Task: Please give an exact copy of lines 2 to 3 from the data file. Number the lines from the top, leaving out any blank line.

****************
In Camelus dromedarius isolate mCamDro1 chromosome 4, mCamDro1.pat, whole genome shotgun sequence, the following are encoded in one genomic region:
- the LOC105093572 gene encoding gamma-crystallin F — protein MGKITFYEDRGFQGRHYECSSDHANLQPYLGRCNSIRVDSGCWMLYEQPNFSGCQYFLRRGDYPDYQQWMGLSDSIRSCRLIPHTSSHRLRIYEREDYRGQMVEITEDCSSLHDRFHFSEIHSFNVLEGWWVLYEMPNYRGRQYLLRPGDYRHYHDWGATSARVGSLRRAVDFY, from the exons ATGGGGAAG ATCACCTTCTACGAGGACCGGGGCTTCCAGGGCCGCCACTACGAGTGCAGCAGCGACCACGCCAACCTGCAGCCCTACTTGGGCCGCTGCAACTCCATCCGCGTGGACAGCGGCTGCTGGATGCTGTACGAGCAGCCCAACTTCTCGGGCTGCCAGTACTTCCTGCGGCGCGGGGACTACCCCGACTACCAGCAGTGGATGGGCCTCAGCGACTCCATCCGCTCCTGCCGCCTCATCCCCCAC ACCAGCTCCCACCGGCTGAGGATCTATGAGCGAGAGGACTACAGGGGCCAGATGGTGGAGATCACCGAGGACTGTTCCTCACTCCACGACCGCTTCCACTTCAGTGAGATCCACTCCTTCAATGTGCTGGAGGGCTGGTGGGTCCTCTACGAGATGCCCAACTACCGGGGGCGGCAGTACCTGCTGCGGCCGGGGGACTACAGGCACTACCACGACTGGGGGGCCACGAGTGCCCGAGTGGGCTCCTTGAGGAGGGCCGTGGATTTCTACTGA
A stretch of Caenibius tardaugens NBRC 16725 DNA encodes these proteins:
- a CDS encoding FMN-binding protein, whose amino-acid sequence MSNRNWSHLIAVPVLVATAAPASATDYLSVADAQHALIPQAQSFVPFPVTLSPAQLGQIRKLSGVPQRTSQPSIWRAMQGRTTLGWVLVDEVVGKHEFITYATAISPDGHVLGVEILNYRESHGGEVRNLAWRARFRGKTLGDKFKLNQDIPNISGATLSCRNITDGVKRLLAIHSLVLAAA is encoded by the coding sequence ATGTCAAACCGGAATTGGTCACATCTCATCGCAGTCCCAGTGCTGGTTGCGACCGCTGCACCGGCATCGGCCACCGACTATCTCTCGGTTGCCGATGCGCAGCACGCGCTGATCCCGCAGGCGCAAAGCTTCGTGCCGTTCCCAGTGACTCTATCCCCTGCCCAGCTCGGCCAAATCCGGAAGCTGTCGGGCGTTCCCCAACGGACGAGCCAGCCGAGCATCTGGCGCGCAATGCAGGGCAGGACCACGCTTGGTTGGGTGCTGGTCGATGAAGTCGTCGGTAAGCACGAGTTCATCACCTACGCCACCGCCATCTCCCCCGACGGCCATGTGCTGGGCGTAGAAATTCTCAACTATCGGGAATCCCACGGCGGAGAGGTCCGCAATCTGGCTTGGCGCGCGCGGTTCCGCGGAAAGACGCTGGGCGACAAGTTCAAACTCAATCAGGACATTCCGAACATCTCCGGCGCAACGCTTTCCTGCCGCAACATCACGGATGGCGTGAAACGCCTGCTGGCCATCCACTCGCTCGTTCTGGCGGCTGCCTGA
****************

- the LOC105093572 gene encoding gamma-crystallin F — protein MGKITFYEDRGFQGRHYECSSDHANLQPYLGRCNSIRVDSGCWMLYEQPNFSGCQYFLRRGDYPDYQQWMGLSDSIRSCRLIPHTSSHRLRIYEREDYRGQMVEITEDCSSLHDRFHFSEIHSFNVLEGWWVLYEMPNYRGRQYLLRPGDYRHYHDWGATSARVGSLRRAVDFY, from the exons ATGGGGAAG ATCACCTTCTACGAGGACCGGGGCTTCCAGGGCCGCCACTACGAGTGCAGCAGCGACCACGCCAACCTGCAGCCCTACTTGGGCCGCTGCAACTCCATCCGCGTGGACAGCGGCTGCTGGATGCTGTACGAGCAGCCCAACTTCTCGGGCTGCCAGTACTTCCTGCGGCGCGGGGACTACCCCGACTACCAGCAGTGGATGGGCCTCAGCGACTCCATCCGCTCCTGCCGCCTCATCCCCCAC ACCAGCTCCCACCGGCTGAGGATCTATGAGCGAGAGGACTACAGGGGCCAGATGGTGGAGATCACCGAGGACTGTTCCTCACTCCACGACCGCTTCCACTTCAGTGAGATCCACTCCTTCAATGTGCTGGAGGGCTGGTGGGTCCTCTACGAGATGCCCAACTACCGGGGGCGGCAGTACCTGCTGCGGCCGGGGGACTACAGGCACTACCACGACTGGGGGGCCACGAGTGCCCGAGTGGGCTCCTTGAGGAGGGCCGTGGATTTCTACTGA
A stretch of Caenibius tardaugens NBRC 16725 DNA encodes these proteins: